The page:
A Moment with Marie Veronique

A Moment with Marie Veronique

Marie-Veronique Nadeau is a scientist first.

The chemist first fell for the subject at an early age and would inevitably make it her career. It was a teenage struggle with acne that led her to combine her passion for science with an interest in healing skin and to innovate in that arena. (She now holds degrees in Math and Science and an esthetics license from the Paris Beauty College.)

In 2002, she launched her eponymous line, Marie Veronique, with a mind towards curing rosacea. Since then, she has created a safe acne line and formulated the first non-nano zinc oxide sunscreen—often with input from her physicist and bio-medical engineer daughter, Jay Nadeau.

Marie-Veronique Nadeau continues to explore new realms of conscious beauty and pioneer, mostly recently launching her Kristina Holey + Marie Veronique collaboration on three serums to address inflammation. Here, she discusses how science took hold by accident and hasn’t let go:

Live The Process: At what age did you realize that you were interested in science?

Marie-Veronique Nadeau: When I was about 5, there was a TV show called, Watch Mr. Wizard. The host did little experiments on a card table, and it was utterly fascinating. I started doing little experiments of my own about the same time. I didn’t know it was science” though; I thought it was fun.” Oh hey, still do.

LTP: How did suffering with teen acne impact you? 

MVN: Like all teenagers with acne, I pretty much felt like my life was over—at least as I saw it. It was a very traumatic time, and the suffering caused by acne does enlist my sympathies to this day. It’s real and can be very demoralizing; the pain should never be dismissed as trivial. My experience certainly does color the work I do today and, while I am thrilled if I can help people, it never occurred to me then that this would be where my life was going.

LTP: How was the experience of moving from chemistry into skincare? Ultimately, what makes Marie Veronique different from other beauty lines out there? 

MVN: There was this “that was inevitable” feeling, which segues nicely into the next question: We diverge from other skincare lines because we take the science of skincare—which involves borrowing from disciplines such as chemistry, biochemistry and, these days, microbiology—very seriously. Our science background gives us the edge to take on challenges few companies are ready or able to address. This includes safe physical sunscreens, solutions for adult acne and atopic dermatitis issues (seborrheic dermatitis, eczema etc) and, of course, delaying skin aging. 

We have hero products in each category:

  • For aging skin combined with adult acne, our Gentle Retinol Serum and Intensive Repair Serum.
  • For atopic dermatitis, our Barrier Restore Serum.
  • For dry skin or inflammation issues, our Soothing B3 Serum.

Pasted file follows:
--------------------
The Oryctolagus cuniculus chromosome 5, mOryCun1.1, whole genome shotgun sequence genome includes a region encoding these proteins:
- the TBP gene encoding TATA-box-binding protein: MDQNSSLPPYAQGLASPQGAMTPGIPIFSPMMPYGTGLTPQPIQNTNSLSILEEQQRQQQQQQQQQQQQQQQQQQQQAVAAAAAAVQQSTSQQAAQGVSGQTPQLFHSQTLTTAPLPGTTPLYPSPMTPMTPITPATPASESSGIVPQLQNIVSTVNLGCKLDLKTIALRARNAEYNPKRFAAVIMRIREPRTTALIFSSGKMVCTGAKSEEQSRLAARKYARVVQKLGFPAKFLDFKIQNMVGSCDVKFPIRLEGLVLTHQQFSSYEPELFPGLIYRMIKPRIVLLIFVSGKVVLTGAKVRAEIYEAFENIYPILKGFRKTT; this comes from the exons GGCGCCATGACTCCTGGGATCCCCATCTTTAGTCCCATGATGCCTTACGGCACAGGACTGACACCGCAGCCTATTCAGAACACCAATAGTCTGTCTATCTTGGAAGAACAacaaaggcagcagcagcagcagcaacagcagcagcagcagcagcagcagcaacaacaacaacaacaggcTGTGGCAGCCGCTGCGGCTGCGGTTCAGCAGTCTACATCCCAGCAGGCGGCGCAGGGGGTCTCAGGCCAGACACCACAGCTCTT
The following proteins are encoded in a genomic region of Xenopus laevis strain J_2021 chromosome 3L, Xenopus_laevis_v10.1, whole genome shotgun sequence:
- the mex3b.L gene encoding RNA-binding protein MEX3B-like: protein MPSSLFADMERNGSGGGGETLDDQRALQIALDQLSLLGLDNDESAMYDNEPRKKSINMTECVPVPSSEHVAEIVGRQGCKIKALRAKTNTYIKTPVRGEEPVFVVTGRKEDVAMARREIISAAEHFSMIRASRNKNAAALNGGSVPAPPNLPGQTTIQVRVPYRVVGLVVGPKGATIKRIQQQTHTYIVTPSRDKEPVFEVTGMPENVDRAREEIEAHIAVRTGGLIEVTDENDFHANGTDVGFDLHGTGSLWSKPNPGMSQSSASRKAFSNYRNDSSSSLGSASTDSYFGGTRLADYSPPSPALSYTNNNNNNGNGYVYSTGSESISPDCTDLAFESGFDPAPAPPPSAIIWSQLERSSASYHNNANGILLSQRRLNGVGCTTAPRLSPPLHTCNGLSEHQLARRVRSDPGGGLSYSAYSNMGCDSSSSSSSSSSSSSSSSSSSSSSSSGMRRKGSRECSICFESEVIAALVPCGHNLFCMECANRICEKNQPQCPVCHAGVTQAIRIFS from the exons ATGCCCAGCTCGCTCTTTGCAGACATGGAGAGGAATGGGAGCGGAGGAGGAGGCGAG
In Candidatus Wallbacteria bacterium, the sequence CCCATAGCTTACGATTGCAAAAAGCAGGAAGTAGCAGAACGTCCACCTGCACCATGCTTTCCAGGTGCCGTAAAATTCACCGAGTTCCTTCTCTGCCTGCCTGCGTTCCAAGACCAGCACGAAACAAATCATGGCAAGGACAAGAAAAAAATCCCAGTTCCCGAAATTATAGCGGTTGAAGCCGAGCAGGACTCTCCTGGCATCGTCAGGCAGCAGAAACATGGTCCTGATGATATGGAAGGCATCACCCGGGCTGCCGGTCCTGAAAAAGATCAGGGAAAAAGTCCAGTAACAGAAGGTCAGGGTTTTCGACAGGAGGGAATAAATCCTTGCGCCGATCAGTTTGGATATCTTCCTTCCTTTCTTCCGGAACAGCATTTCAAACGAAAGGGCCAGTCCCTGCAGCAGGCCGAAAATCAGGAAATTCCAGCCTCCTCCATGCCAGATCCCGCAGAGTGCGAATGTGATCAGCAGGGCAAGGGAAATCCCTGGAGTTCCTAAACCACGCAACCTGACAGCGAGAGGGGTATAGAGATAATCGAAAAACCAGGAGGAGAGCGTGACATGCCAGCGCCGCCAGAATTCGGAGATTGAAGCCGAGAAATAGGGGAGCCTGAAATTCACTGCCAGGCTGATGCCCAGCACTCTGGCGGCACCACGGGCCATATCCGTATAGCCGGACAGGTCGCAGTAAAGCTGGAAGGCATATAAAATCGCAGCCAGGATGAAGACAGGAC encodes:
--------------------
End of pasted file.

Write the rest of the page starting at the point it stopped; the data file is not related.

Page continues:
LTP: Can you tell us a bit about your latest collaboration? 

MVN: Kristina Holey and I are both interested in helping people with skin issues because we both had skin problems in our teens that took some time, attention and study to really resolve. So, we are very much alike in that we are driven to support people with skin problems and thrilled when we can help. Given our philosophical alignment, our finding each other was serendipitous. Good collaborations—like say, Nichols and May, or Penn and Teller—just seem so right that you think they almost had to be.   

The collaboration is very organic, in the best sense of the word. Kristina sees real people with real problems, and we work on products that she then tries out. If they work, we have a real solution. It’s that simple. We don’t have to make claims or do a lot of marketing because the results speak for themselves. 

"We have a real solution. It's that simple."

LTP: What are your personal wellness rituals that keep you balanced and clearheaded?

MVN: I do have a gadget called a Bemer that increases microcirculation that I use somewhat regularly. My cat, Fat Eddy, loves it, so I guess there is something in it.

Speaking of cats, I do take great comfort in petting her, and I do think pets are very important to keeping us balanced and healthy. We can learn a lot from our pets, and I think it’s interesting that the noun, “pet,” is the same as the verb “to pet”—it suggests it is the thing we value the most about our animals. And imagine they value that the most in their relationships with us—but, with cats, who knows?

LTP: What does happiness look like to you?

MVN: I’ll have to ask my cat.

Okay, I asked and she pointed her nose at her dish, so food is certainly a part of a happy life. She didn’t elaborate, but, as for me, I recall one of the Monty Python people saying something like: “Just lying in bed and having books brought to me on a trolley is my idea of happiness.”

That works for me. 

LTP: What does it mean to you to Live The Process,” and how do you do that every day?

MVN: I consider by how many nanometers my telomeres have shortened by the end of the day, every day, and try to be philosophical about it. In other words, I try to take the passage of time in stride.

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